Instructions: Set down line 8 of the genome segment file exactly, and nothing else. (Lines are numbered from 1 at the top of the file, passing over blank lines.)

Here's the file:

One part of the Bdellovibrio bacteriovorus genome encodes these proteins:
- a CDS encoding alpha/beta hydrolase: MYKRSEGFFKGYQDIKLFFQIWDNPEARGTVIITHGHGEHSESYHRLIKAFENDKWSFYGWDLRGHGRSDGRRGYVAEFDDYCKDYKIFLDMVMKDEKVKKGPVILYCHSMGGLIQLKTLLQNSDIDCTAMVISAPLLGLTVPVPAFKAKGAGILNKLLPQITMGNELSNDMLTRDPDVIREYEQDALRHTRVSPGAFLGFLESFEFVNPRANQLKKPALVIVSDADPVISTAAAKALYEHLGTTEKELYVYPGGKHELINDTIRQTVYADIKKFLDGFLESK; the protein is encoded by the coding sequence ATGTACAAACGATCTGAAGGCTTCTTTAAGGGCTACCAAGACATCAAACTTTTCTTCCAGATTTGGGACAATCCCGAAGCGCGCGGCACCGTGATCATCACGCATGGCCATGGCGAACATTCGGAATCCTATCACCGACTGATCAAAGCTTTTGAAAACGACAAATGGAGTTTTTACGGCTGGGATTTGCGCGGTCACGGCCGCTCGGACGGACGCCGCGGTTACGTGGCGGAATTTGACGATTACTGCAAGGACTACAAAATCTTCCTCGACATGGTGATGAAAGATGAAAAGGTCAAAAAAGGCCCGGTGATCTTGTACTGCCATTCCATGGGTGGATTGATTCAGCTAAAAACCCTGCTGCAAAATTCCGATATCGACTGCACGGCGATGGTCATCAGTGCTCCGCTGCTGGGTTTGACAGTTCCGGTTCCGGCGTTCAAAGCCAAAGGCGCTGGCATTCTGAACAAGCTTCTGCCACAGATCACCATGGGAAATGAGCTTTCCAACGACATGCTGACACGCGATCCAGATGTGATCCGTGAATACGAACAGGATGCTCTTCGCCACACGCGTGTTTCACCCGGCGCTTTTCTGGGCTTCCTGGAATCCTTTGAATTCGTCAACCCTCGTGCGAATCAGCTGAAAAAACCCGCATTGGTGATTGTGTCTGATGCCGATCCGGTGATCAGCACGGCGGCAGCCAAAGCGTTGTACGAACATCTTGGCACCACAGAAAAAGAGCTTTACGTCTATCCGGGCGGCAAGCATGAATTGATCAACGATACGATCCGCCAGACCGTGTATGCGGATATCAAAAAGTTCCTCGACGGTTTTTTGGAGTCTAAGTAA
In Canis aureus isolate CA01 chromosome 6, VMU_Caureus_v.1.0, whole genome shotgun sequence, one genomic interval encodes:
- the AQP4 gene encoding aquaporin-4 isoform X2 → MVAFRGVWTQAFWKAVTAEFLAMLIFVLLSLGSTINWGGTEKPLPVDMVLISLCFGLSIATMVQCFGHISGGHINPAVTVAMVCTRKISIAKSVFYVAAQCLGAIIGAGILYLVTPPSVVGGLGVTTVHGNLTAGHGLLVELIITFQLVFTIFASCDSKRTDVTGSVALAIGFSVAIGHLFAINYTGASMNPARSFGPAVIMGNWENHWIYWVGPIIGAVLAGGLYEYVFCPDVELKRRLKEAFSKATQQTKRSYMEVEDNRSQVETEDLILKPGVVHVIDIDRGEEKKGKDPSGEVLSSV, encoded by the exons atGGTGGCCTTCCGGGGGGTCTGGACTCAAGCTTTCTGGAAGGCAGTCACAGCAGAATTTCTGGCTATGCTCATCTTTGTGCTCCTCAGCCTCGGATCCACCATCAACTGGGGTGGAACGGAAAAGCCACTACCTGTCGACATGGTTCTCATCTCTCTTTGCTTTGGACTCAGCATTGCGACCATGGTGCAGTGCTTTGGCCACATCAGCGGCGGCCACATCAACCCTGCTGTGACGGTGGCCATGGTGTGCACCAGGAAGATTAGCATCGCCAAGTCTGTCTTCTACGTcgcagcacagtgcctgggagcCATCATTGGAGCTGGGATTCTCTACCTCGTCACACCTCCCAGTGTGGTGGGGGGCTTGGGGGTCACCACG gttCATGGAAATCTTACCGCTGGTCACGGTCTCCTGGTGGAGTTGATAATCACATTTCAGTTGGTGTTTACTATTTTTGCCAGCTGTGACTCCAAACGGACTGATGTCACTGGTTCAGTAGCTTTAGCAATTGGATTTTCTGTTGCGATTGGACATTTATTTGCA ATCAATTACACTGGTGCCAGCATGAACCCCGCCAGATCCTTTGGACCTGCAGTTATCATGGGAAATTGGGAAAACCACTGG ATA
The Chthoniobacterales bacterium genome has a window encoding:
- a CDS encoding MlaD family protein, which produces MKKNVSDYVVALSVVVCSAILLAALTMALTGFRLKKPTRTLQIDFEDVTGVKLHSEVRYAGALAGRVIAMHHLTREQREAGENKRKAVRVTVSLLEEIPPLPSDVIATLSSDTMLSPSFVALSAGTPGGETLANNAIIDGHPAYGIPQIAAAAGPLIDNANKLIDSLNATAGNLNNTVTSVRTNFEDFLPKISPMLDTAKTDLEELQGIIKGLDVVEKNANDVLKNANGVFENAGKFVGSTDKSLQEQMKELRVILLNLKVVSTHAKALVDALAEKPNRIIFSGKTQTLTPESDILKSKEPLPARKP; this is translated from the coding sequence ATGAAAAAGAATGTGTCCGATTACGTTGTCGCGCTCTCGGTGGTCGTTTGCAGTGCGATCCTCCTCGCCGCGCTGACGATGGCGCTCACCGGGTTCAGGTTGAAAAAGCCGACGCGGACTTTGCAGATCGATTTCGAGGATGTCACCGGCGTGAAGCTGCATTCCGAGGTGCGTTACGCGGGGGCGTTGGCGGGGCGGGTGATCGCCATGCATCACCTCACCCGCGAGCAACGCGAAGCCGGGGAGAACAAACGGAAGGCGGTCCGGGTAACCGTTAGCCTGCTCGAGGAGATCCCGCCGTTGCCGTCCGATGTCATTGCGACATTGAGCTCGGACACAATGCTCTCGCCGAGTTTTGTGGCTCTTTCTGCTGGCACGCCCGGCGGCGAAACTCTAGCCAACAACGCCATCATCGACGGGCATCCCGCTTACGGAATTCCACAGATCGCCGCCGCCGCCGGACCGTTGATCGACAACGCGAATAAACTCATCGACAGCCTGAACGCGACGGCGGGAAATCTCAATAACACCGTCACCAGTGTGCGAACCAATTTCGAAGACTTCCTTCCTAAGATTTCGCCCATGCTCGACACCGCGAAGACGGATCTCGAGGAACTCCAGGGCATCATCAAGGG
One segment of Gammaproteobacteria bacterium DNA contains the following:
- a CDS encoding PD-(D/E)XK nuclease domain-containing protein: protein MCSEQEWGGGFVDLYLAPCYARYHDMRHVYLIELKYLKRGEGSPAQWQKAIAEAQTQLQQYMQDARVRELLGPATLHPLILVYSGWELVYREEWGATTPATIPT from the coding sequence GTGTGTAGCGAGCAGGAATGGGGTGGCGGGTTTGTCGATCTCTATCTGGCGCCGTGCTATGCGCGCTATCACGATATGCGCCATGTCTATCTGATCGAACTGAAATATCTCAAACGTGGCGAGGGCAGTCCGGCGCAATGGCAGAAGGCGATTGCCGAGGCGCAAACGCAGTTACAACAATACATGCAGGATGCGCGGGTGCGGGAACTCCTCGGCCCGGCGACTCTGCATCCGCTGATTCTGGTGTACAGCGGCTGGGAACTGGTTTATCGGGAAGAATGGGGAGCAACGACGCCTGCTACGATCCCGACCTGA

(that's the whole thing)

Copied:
- a CDS encoding PD-(D/E)XK nuclease domain-containing protein: protein MCSEQEWGGGFVDLYLAPCYARYHDMRHVYLIELKYLKRGEGSPAQWQKAIAEAQTQLQQYMQDARVRELLGPATLHPLILVYSGWELVYREEWGATTPATIPT from the coding sequence GTGTGTAGCGAGCAGGAATGGGGTGGCGGGTTTGTCGATCTCTATCTGGCGCCGTGCTATGCGCGCTATCACGATATGCGCCATGTCTATCTGATCGAACTGAAATATCTCAAACGTGGCGAGGGCAGTCCGGCGCAATGGCAGAAGGCGATTGCCGAGGCGCAAACGCAGTTACAACAATACATGCAGGATGCGCGGGTGCGGGAACTCCTCGGCCCGGCGACTCTGCATCCGCTGATTCTGGTGTACAGCGGCTGGGAACTGGTTTATCGGGAAGAATGGGGAGCAACGACGCCTGCTACGATCCCGACCTGA